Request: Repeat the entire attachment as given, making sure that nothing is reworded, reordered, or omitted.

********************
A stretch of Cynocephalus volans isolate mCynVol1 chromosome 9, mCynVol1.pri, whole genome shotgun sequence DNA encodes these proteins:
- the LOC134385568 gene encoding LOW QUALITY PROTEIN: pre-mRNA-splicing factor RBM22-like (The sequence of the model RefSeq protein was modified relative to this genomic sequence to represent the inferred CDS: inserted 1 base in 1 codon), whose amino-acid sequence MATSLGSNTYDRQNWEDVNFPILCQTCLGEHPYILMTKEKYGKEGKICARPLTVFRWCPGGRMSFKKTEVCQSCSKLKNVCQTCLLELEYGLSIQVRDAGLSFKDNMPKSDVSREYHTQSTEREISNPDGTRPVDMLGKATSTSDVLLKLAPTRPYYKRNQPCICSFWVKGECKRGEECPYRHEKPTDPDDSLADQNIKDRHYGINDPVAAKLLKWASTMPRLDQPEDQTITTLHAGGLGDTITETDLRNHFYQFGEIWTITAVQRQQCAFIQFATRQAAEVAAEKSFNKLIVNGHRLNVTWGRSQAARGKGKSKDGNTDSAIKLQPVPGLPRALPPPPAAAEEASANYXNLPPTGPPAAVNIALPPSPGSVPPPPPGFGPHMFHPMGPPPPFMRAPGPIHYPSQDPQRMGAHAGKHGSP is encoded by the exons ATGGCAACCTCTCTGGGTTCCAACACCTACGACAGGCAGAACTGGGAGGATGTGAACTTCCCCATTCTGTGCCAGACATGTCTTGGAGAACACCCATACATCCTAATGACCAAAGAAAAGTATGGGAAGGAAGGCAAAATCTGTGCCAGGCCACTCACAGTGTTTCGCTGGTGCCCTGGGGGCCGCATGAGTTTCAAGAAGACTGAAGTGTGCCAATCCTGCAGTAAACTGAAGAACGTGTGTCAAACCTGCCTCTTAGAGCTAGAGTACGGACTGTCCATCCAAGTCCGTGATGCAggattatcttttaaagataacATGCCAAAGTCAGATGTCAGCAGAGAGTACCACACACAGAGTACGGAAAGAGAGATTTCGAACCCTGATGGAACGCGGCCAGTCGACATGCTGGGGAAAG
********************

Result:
A stretch of Cynocephalus volans isolate mCynVol1 chromosome 9, mCynVol1.pri, whole genome shotgun sequence DNA encodes these proteins:
- the LOC134385568 gene encoding LOW QUALITY PROTEIN: pre-mRNA-splicing factor RBM22-like (The sequence of the model RefSeq protein was modified relative to this genomic sequence to represent the inferred CDS: inserted 1 base in 1 codon), whose amino-acid sequence MATSLGSNTYDRQNWEDVNFPILCQTCLGEHPYILMTKEKYGKEGKICARPLTVFRWCPGGRMSFKKTEVCQSCSKLKNVCQTCLLELEYGLSIQVRDAGLSFKDNMPKSDVSREYHTQSTEREISNPDGTRPVDMLGKATSTSDVLLKLAPTRPYYKRNQPCICSFWVKGECKRGEECPYRHEKPTDPDDSLADQNIKDRHYGINDPVAAKLLKWASTMPRLDQPEDQTITTLHAGGLGDTITETDLRNHFYQFGEIWTITAVQRQQCAFIQFATRQAAEVAAEKSFNKLIVNGHRLNVTWGRSQAARGKGKSKDGNTDSAIKLQPVPGLPRALPPPPAAAEEASANYXNLPPTGPPAAVNIALPPSPGSVPPPPPGFGPHMFHPMGPPPPFMRAPGPIHYPSQDPQRMGAHAGKHGSP is encoded by the exons ATGGCAACCTCTCTGGGTTCCAACACCTACGACAGGCAGAACTGGGAGGATGTGAACTTCCCCATTCTGTGCCAGACATGTCTTGGAGAACACCCATACATCCTAATGACCAAAGAAAAGTATGGGAAGGAAGGCAAAATCTGTGCCAGGCCACTCACAGTGTTTCGCTGGTGCCCTGGGGGCCGCATGAGTTTCAAGAAGACTGAAGTGTGCCAATCCTGCAGTAAACTGAAGAACGTGTGTCAAACCTGCCTCTTAGAGCTAGAGTACGGACTGTCCATCCAAGTCCGTGATGCAggattatcttttaaagataacATGCCAAAGTCAGATGTCAGCAGAGAGTACCACACACAGAGTACGGAAAGAGAGATTTCGAACCCTGATGGAACGCGGCCAGTCGACATGCTGGGGAAAG